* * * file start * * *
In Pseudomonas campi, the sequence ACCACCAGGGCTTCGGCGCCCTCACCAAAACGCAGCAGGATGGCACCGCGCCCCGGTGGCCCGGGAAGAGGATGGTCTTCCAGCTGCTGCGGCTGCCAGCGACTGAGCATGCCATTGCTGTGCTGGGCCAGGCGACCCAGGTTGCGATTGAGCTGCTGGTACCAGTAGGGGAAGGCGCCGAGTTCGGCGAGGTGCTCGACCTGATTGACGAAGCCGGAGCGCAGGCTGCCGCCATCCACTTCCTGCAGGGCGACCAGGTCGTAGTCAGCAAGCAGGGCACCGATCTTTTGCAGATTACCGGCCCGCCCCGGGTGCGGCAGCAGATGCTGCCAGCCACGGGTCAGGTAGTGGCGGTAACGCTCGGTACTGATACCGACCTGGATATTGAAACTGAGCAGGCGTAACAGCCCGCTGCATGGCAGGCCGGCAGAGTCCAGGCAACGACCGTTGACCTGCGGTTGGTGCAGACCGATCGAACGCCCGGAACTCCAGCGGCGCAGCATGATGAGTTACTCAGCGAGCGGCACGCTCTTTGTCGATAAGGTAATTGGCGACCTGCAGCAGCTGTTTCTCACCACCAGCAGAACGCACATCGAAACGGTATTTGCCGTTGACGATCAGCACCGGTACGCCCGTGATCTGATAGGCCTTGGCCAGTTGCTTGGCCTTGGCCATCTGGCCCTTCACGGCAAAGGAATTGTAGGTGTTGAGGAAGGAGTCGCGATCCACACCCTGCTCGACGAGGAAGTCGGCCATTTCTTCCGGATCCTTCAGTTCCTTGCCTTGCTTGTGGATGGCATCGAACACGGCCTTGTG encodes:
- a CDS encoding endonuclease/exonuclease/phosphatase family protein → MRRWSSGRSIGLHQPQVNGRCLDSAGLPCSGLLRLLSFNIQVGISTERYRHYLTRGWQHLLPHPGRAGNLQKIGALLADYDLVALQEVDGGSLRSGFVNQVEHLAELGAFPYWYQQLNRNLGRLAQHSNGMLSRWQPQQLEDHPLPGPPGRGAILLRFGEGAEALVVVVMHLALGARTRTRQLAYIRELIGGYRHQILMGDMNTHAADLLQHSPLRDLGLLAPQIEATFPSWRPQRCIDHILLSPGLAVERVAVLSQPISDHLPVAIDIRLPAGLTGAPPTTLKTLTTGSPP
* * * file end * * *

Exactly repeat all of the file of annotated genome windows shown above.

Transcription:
In Pseudomonas campi, the sequence ACCACCAGGGCTTCGGCGCCCTCACCAAAACGCAGCAGGATGGCACCGCGCCCCGGTGGCCCGGGAAGAGGATGGTCTTCCAGCTGCTGCGGCTGCCAGCGACTGAGCATGCCATTGCTGTGCTGGGCCAGGCGACCCAGGTTGCGATTGAGCTGCTGGTACCAGTAGGGGAAGGCGCCGAGTTCGGCGAGGTGCTCGACCTGATTGACGAAGCCGGAGCGCAGGCTGCCGCCATCCACTTCCTGCAGGGCGACCAGGTCGTAGTCAGCAAGCAGGGCACCGATCTTTTGCAGATTACCGGCCCGCCCCGGGTGCGGCAGCAGATGCTGCCAGCCACGGGTCAGGTAGTGGCGGTAACGCTCGGTACTGATACCGACCTGGATATTGAAACTGAGCAGGCGTAACAGCCCGCTGCATGGCAGGCCGGCAGAGTCCAGGCAACGACCGTTGACCTGCGGTTGGTGCAGACCGATCGAACGCCCGGAACTCCAGCGGCGCAGCATGATGAGTTACTCAGCGAGCGGCACGCTCTTTGTCGATAAGGTAATTGGCGACCTGCAGCAGCTGTTTCTCACCACCAGCAGAACGCACATCGAAACGGTATTTGCCGTTGACGATCAGCACCGGTACGCCCGTGATCTGATAGGCCTTGGCCAGTTGCTTGGCCTTGGCCATCTGGCCCTTCACGGCAAAGGAATTGTAGGTGTTGAGGAAGGAGTCGCGATCCACACCCTGCTCGACGAGGAAGTCGGCCATTTCTTCCGGATCCTTCAGTTCCTTGCCTTGCTTGTGGATGGCATCGAACACGGCCTTGTG encodes:
- a CDS encoding endonuclease/exonuclease/phosphatase family protein → MRRWSSGRSIGLHQPQVNGRCLDSAGLPCSGLLRLLSFNIQVGISTERYRHYLTRGWQHLLPHPGRAGNLQKIGALLADYDLVALQEVDGGSLRSGFVNQVEHLAELGAFPYWYQQLNRNLGRLAQHSNGMLSRWQPQQLEDHPLPGPPGRGAILLRFGEGAEALVVVVMHLALGARTRTRQLAYIRELIGGYRHQILMGDMNTHAADLLQHSPLRDLGLLAPQIEATFPSWRPQRCIDHILLSPGLAVERVAVLSQPISDHLPVAIDIRLPAGLTGAPPTTLKTLTTGSPP